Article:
The round bit of paper that indicates your car is taxed will be phased out, chancellor George Osborne will disclose in his Autumn Statement today. Going forward, motorists will simply need to register their car as taxed online.
The change will see cars monitored by traffic cameras and manual database checks. Gone are the days when squads of police officers will congregate on the streets to spot cars that aren’t displaying a valid disc.
The government hopes cutting the need for paper and other administrative costs will help save £7m a year.
With many people in the UK used to getting a tax disc from the Post Office, the change could end up costing some motorists more, particularly if they live in a rural area with little or no Internet access. Credit card charges will also add a small premium, but at least drivers won’t have to wait for a tax disc to arrive.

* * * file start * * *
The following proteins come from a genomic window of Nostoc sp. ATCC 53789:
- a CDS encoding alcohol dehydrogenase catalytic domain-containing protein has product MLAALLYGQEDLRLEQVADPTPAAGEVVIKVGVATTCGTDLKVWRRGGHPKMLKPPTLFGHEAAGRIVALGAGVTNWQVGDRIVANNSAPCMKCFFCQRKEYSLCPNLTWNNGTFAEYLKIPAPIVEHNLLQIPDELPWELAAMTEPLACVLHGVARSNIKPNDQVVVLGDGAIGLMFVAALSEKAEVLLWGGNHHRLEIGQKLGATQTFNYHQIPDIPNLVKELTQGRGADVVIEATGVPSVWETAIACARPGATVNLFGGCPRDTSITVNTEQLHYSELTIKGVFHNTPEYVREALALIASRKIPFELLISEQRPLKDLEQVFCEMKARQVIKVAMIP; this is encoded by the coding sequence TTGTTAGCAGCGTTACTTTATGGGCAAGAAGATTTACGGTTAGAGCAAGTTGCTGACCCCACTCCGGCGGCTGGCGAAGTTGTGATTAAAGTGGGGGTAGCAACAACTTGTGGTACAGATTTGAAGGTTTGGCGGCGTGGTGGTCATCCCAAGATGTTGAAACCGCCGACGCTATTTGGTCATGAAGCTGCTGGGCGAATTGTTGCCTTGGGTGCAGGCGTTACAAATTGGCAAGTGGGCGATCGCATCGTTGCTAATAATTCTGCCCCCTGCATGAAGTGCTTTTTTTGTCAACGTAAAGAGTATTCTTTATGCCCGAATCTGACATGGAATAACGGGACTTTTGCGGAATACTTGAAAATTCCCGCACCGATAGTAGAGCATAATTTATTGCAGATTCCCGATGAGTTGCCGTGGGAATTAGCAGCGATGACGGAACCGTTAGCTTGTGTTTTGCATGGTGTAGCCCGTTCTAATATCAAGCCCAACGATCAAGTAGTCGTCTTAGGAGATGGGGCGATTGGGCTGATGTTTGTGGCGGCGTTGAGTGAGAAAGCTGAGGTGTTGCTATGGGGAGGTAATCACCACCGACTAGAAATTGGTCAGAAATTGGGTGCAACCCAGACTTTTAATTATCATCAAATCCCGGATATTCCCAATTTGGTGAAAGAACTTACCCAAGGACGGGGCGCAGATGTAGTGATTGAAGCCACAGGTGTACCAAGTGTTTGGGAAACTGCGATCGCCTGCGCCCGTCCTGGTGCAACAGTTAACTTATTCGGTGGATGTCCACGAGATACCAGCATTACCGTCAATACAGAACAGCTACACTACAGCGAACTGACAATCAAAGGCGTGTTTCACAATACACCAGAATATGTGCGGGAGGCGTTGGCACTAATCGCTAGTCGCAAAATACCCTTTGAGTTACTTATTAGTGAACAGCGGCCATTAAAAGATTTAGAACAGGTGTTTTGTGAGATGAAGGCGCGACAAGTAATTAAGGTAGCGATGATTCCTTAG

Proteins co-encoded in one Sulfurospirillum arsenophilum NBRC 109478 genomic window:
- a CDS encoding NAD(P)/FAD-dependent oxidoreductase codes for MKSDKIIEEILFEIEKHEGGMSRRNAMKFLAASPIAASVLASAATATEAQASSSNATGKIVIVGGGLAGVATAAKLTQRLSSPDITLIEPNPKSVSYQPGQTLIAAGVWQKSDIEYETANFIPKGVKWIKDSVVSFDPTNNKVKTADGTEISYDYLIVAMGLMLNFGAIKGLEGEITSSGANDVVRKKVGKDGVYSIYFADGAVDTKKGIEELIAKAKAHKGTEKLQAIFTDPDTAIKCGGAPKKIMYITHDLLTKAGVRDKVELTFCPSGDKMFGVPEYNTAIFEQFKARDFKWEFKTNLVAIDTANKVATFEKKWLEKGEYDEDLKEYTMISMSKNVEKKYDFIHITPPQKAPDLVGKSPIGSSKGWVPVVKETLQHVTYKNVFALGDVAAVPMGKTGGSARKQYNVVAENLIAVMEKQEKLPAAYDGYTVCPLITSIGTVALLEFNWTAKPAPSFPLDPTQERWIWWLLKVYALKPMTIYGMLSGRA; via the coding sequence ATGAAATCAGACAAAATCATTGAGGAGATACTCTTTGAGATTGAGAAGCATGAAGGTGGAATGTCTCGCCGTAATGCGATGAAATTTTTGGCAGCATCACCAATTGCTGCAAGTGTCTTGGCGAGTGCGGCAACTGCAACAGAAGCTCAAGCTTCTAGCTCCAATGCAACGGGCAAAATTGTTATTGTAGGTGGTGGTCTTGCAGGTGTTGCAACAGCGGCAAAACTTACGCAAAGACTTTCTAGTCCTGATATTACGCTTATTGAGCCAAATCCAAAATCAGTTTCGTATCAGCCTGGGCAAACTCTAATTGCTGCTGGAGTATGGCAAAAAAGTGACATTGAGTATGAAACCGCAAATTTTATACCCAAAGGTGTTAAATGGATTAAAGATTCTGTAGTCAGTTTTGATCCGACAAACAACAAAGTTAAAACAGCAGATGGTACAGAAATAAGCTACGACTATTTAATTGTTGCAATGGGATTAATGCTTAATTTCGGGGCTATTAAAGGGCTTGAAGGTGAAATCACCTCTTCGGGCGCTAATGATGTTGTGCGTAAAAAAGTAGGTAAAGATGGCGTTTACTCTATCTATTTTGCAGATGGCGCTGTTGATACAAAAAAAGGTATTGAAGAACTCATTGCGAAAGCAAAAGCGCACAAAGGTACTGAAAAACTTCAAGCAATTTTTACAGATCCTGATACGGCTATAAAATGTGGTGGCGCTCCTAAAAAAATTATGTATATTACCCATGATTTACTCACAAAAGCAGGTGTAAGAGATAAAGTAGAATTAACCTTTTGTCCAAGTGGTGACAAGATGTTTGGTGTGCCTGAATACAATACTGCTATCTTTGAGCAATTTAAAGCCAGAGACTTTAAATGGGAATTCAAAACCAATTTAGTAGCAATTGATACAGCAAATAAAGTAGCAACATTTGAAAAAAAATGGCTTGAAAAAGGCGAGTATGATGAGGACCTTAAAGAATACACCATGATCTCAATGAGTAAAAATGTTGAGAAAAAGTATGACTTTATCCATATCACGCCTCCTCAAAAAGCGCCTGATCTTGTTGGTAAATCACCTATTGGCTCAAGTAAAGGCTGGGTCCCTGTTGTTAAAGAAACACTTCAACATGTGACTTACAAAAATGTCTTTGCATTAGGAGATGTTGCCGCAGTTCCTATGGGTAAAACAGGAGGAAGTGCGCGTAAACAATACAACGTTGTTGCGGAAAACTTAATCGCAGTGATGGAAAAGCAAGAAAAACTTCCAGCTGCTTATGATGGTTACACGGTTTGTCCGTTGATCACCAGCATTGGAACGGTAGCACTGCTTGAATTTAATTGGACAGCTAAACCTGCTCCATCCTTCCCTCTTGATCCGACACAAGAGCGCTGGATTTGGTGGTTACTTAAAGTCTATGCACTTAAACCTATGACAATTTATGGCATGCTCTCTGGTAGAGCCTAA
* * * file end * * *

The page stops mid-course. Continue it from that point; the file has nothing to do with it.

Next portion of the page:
“This is a visual symbol of how we are moving government into the modern age and making deal with government more hassle-free,” a Treasury spokesman said.
The cost of paying by Direct Debit will also change from 10 per cent to five per cent.
Vehicle taxes were introduced in 1888. The round disc as we know it came later in 1921, a year after the current system of excise duties was introduced to cover road maintenance and construction costs.
UK motorists can opt to buy a tax disc for either a six or 12 month period. The cost is governed by the CO2 emissions and fuel type or the engine size of a vehicle.
The date for the death of the tax disc as we know it is yet to be announced.